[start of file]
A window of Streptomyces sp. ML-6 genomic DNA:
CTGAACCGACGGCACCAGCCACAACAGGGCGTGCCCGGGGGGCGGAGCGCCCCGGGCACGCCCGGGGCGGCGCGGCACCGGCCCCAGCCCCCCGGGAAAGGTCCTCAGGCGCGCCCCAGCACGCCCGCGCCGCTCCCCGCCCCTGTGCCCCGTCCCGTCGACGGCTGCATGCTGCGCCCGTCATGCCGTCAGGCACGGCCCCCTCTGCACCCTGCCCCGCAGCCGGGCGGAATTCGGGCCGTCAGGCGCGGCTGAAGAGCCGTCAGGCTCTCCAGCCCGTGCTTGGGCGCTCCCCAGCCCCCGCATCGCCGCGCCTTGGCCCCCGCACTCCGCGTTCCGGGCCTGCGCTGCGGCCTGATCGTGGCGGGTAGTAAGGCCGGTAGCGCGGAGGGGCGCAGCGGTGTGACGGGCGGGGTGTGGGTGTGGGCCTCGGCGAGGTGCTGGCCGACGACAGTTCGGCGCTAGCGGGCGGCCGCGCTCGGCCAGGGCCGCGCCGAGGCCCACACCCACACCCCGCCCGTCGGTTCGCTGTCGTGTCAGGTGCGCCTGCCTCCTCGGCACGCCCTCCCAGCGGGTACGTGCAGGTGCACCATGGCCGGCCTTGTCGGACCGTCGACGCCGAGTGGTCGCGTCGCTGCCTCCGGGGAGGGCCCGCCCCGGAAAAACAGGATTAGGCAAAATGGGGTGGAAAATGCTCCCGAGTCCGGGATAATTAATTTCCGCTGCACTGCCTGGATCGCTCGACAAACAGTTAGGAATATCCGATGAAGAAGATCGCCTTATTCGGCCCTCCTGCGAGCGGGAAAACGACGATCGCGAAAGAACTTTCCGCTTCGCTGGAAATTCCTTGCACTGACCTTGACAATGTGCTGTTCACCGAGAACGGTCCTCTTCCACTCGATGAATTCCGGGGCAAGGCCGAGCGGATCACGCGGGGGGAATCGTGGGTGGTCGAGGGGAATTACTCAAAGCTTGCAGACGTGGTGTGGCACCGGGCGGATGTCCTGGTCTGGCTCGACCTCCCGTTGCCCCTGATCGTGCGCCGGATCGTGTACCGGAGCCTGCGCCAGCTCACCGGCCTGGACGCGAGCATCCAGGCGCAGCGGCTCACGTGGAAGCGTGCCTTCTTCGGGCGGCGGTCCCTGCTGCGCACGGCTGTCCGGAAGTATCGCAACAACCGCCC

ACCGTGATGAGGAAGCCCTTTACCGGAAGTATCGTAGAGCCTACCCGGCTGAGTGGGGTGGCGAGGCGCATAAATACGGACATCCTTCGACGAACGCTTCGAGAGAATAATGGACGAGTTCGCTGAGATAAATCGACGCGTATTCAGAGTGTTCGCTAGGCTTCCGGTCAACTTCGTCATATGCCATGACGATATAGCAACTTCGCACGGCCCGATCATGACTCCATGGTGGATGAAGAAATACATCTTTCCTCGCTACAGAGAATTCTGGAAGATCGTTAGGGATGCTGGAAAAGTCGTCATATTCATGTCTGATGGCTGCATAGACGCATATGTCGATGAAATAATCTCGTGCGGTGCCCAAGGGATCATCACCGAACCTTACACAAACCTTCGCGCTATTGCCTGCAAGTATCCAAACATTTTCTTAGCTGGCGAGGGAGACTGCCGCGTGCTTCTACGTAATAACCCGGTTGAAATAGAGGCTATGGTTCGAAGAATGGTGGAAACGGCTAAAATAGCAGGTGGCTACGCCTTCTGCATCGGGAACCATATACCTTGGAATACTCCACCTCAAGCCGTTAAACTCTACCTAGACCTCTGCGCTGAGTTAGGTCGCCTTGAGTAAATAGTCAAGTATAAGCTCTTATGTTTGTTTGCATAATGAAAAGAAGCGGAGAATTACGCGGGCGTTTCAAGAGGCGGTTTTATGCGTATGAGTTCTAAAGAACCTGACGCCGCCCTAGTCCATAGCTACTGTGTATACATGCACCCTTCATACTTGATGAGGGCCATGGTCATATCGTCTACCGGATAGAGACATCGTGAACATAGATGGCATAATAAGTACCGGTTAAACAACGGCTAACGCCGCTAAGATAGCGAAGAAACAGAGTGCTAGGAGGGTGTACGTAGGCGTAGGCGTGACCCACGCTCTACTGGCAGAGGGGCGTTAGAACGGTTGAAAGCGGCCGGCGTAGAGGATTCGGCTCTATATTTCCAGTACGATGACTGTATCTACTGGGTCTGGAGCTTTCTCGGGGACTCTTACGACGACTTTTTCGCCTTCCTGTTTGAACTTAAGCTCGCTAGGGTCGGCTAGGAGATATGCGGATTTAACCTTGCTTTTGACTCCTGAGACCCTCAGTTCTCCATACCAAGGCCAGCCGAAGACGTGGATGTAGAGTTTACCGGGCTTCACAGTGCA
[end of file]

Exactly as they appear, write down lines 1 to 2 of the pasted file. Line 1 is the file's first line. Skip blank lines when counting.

A window of Streptomyces sp. ML-6 genomic DNA:
CTGAACCGACGGCACCAGCCACAACAGGGCGTGCCCGGGGGGCGGAGCGCCCCGGGCACGCCCGGGGCGGCGCGGCACCGGCCCCAGCCCCCCGGGAAAGGTCCTCAGGCGCGCCCCAGCACGCCCGCGCCGCTCCCCGCCCCTGTGCCCCGTCCCGTCGACGGCTGCATGCTGCGCCCGTCATGCCGTCAGGCACGGCCCCCTCTGCACCCTGCCCCGCAGCCGGGCGGAATTCGGGCCGTCAGGCGCGGCTGAAGAGCCGTCAGGCTCTCCAGCCCGTGCTTGGGCGCTCCCCAGCCCCCGCATCGCCGCGCCTTGGCCCCCGCACTCCGCGTTCCGGGCCTGCGCTGCGGCCTGATCGTGGCGGGTAGTAAGGCCGGTAGCGCGGAGGGGCGCAGCGGTGTGACGGGCGGGGTGTGGGTGTGGGCCTCGGCGAGGTGCTGGCCGACGACAGTTCGGCGCTAGCGGGCGGCCGCGCTCGGCCAGGGCCGCGCCGAGGCCCACACCCACACCCCGCCCGTCGGTTCGCTGTCGTGTCAGGTGCGCCTGCCTCCTCGGCACGCCCTCCCAGCGGGTACGTGCAGGTGCACCATGGCCGGCCTTGTCGGACCGTCGACGCCGAGTGGTCGCGTCGCTGCCTCCGGGGAGGGCCCGCCCCGGAAAAACAGGATTAGGCAAAATGGGGTGGAAAATGCTCCCGAGTCCGGGATAATTAATTTCCGCTGCACTGCCTGGATCGCTCGACAAACAGTTAGGAATATCCGATGAAGAAGATCGCCTTATTCGGCCCTCCTGCGAGCGGGAAAACGACGATCGCGAAAGAACTTTCCGCTTCGCTGGAAATTCCTTGCACTGACCTTGACAATGTGCTGTTCACCGAGAACGGTCCTCTTCCACTCGATGAATTCCGGGGCAAGGCCGAGCGGATCACGCGGGGGGAATCGTGGGTGGTCGAGGGGAATTACTCAAAGCTTGCAGACGTGGTGTGGCACCGGGCGGATGTCCTGGTCTGGCTCGACCTCCCGTTGCCCCTGATCGTGCGCCGGATCGTGTACCGGAGCCTGCGCCAGCTCACCGGCCTGGACGCGAGCATCCAGGCGCAGCGGCTCACGTGGAAGCGTGCCTTCTTCGGGCGGCGGTCCCTGCTGCGCACGGCTGTCCGGAAGTATCGCAACAACCGCCC